- a corner could actually be getting turned? and there really is a light? and there really is "an end of the tunnel'.

I have never bought the bullshit that the "consequences of failure are too great" for us not to stay the course. If it is a losing proposition no matter what, it is better to take the loss 'sooner than later".

But, lately I am thinking all the bullshit that "we have turned a corner", "things are looking up", "there is a way for this to end in the right way". May actually be true.

There is real progress on ending the violence.
I heard a report today, among several others on NPR lately, where the Iraqi people in the street are actually praising Maliki for the restoration to a normalcy.

I have never supported this Bush Administration in anything.

I think this War should not have been fought.

But, I will not let my strong dislike of Bush, Cheney and Rumsfeld
allow me to want this to end with an Iraqi country that can not succeed, just to spite Bush.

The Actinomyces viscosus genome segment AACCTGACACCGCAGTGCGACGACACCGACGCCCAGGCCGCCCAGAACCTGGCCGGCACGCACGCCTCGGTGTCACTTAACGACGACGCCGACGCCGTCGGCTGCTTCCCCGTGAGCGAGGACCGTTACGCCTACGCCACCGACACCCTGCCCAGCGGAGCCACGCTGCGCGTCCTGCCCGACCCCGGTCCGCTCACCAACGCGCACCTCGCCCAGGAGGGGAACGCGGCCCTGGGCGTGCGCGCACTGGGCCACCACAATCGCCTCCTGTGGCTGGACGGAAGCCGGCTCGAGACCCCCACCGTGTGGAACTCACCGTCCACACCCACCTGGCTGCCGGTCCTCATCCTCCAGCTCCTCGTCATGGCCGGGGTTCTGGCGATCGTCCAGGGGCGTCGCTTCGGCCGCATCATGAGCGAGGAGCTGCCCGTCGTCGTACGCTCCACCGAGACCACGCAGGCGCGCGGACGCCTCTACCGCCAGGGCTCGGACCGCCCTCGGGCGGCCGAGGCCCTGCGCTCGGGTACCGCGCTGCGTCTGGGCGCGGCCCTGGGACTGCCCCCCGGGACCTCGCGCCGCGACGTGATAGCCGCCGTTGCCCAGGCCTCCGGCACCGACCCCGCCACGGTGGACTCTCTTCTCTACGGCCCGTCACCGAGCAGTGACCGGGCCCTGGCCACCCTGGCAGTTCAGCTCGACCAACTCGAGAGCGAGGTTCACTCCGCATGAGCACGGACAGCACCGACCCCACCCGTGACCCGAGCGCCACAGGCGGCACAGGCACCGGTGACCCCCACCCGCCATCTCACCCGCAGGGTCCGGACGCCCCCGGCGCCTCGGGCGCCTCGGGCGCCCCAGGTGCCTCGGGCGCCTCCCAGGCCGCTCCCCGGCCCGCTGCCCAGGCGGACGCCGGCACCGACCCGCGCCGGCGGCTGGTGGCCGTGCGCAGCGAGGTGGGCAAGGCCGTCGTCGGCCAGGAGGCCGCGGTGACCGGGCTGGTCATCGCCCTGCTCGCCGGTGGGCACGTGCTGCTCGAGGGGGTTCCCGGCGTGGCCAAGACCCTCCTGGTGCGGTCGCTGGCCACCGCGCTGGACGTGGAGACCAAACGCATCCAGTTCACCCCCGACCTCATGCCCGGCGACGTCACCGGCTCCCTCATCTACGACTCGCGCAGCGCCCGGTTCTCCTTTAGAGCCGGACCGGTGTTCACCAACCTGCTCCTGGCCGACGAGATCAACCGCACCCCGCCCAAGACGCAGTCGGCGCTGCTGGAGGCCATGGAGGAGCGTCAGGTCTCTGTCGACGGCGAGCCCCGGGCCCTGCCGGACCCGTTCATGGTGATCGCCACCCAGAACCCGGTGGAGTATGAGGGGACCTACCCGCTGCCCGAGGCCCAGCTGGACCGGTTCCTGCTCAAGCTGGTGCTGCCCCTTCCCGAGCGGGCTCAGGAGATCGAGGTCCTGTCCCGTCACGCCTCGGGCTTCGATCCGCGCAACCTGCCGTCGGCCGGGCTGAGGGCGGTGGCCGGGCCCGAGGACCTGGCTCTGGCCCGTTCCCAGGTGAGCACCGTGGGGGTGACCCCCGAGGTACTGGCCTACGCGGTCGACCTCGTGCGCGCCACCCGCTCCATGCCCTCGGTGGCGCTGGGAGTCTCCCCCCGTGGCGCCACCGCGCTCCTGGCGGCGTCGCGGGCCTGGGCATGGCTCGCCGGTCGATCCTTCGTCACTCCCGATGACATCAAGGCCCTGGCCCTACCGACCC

A successful Iraqi government will never justify the way this War began, the way it was prosecuted and the costs in blood and money.
__________________

deep is offline  
Old 05-27-2008, 12:27 PM   #83
Blue Crack Addict
 
deep's Avatar
 
Join Date: Apr 2002
Location: A far distance down.
Posts: 28,601
Local Time: 12:45 PM
Here is another article that is leading me to believe
that there may be "light at the end of the tunnel."

Iraqis losing patience with militiamen - Los Angeles Times
deep is offline  
Old 05-28-2008, 02:59 PM   #84
Refugee
 
MadelynIris's Avatar
 
Join Date: Jun 2000
Location: Craggy Island
Posts: 1,504
Local Time: 03:45 PM